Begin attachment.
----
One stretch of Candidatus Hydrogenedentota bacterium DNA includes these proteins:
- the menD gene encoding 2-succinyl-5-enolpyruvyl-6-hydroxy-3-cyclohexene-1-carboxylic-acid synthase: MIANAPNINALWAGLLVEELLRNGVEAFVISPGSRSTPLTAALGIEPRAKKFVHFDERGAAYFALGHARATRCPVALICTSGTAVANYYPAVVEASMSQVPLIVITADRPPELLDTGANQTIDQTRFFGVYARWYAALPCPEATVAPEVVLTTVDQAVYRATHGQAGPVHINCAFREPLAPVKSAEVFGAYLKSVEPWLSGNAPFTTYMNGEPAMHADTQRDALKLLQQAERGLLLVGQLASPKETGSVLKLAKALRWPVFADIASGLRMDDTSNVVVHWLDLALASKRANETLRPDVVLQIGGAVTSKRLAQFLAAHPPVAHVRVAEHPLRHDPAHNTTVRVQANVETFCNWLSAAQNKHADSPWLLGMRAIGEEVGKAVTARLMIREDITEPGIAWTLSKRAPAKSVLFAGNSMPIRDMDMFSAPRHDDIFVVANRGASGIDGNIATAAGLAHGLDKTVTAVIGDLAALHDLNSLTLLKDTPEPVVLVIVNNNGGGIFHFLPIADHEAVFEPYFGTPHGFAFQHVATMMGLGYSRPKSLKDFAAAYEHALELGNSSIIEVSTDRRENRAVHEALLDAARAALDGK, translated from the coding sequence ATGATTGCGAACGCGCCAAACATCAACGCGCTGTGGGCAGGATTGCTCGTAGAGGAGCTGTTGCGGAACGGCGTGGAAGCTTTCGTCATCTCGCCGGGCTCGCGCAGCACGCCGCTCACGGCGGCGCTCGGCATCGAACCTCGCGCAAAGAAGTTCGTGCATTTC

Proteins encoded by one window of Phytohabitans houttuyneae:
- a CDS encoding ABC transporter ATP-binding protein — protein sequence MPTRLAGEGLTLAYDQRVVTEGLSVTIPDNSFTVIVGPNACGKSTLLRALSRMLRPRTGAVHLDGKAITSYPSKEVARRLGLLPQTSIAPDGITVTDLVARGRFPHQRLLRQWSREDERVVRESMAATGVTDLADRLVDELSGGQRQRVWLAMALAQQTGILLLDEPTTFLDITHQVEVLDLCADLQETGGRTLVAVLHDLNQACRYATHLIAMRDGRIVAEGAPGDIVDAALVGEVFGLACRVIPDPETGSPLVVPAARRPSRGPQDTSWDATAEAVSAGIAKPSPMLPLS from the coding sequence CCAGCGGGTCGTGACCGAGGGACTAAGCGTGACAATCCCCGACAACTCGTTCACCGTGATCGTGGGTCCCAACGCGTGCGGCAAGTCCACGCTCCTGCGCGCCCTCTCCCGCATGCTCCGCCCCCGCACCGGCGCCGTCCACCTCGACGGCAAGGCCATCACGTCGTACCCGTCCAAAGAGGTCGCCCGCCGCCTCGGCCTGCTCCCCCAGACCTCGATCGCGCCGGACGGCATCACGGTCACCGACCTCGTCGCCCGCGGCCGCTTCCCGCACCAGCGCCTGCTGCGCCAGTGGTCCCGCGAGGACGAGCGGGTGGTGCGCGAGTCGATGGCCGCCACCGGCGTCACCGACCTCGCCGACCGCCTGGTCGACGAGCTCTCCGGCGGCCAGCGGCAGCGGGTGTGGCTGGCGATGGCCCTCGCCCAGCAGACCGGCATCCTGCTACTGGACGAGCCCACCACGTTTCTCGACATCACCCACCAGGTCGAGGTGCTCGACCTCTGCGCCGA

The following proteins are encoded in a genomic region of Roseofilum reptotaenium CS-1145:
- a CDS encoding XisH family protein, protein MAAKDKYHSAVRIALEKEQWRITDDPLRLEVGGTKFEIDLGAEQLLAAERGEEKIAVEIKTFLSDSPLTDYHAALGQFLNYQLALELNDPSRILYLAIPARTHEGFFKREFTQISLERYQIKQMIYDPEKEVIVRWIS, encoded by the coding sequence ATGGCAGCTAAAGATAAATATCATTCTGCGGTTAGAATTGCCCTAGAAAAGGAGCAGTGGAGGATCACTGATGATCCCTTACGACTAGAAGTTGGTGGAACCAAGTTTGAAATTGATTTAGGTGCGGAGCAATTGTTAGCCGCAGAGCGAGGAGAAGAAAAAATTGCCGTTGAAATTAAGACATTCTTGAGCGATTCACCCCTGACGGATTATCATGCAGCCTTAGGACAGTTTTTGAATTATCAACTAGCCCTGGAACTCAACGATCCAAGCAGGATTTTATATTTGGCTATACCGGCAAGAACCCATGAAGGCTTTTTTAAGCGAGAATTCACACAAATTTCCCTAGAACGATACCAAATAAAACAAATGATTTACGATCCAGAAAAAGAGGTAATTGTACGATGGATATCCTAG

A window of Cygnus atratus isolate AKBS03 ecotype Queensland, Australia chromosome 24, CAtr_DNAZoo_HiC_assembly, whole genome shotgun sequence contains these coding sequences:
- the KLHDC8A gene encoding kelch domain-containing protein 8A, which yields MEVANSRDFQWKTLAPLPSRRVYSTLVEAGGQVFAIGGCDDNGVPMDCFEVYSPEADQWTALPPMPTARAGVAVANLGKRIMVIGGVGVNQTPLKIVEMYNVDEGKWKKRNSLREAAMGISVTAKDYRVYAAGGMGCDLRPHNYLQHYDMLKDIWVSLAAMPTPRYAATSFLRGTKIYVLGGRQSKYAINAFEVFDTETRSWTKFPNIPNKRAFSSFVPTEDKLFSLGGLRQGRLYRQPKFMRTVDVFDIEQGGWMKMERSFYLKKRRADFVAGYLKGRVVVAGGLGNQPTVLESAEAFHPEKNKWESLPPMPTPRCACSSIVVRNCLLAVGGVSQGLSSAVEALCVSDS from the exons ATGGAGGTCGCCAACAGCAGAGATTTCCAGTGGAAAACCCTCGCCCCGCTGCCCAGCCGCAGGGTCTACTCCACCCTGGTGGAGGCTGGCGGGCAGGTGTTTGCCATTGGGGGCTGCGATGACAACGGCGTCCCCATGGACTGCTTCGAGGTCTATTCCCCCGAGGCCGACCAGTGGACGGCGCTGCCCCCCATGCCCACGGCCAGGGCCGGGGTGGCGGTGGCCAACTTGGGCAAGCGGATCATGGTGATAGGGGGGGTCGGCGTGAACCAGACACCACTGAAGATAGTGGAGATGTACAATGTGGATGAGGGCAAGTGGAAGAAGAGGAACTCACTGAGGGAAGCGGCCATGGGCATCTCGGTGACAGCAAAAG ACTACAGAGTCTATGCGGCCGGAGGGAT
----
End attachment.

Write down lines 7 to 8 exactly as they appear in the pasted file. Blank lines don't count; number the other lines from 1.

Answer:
A window of Cygnus atratus isolate AKBS03 ecotype Queensland, Australia chromosome 24, CAtr_DNAZoo_HiC_assembly, whole genome shotgun sequence contains these coding sequences:
- the KLHDC8A gene encoding kelch domain-containing protein 8A, which yields MEVANSRDFQWKTLAPLPSRRVYSTLVEAGGQVFAIGGCDDNGVPMDCFEVYSPEADQWTALPPMPTARAGVAVANLGKRIMVIGGVGVNQTPLKIVEMYNVDEGKWKKRNSLREAAMGISVTAKDYRVYAAGGMGCDLRPHNYLQHYDMLKDIWVSLAAMPTPRYAATSFLRGTKIYVLGGRQSKYAINAFEVFDTETRSWTKFPNIPNKRAFSSFVPTEDKLFSLGGLRQGRLYRQPKFMRTVDVFDIEQGGWMKMERSFYLKKRRADFVAGYLKGRVVVAGGLGNQPTVLESAEAFHPEKNKWESLPPMPTPRCACSSIVVRNCLLAVGGVSQGLSSAVEALCVSDS from the exons ATGGAGGTCGCCAACAGCAGAGATTTCCAGTGGAAAACCCTCGCCCCGCTGCCCAGCCGCAGGGTCTACTCCACCCTGGTGGAGGCTGGCGGGCAGGTGTTTGCCATTGGGGGCTGCGATGACAACGGCGTCCCCATGGACTGCTTCGAGGTCTATTCCCCCGAGGCCGACCAGTGGACGGCGCTGCCCCCCATGCCCACGGCCAGGGCCGGGGTGGCGGTGGCCAACTTGGGCAAGCGGATCATGGTGATAGGGGGGGTCGGCGTGAACCAGACACCACTGAAGATAGTGGAGATGTACAATGTGGATGAGGGCAAGTGGAAGAAGAGGAACTCACTGAGGGAAGCGGCCATGGGCATCTCGGTGACAGCAAAAG ACTACAGAGTCTATGCGGCCGGAGGGAT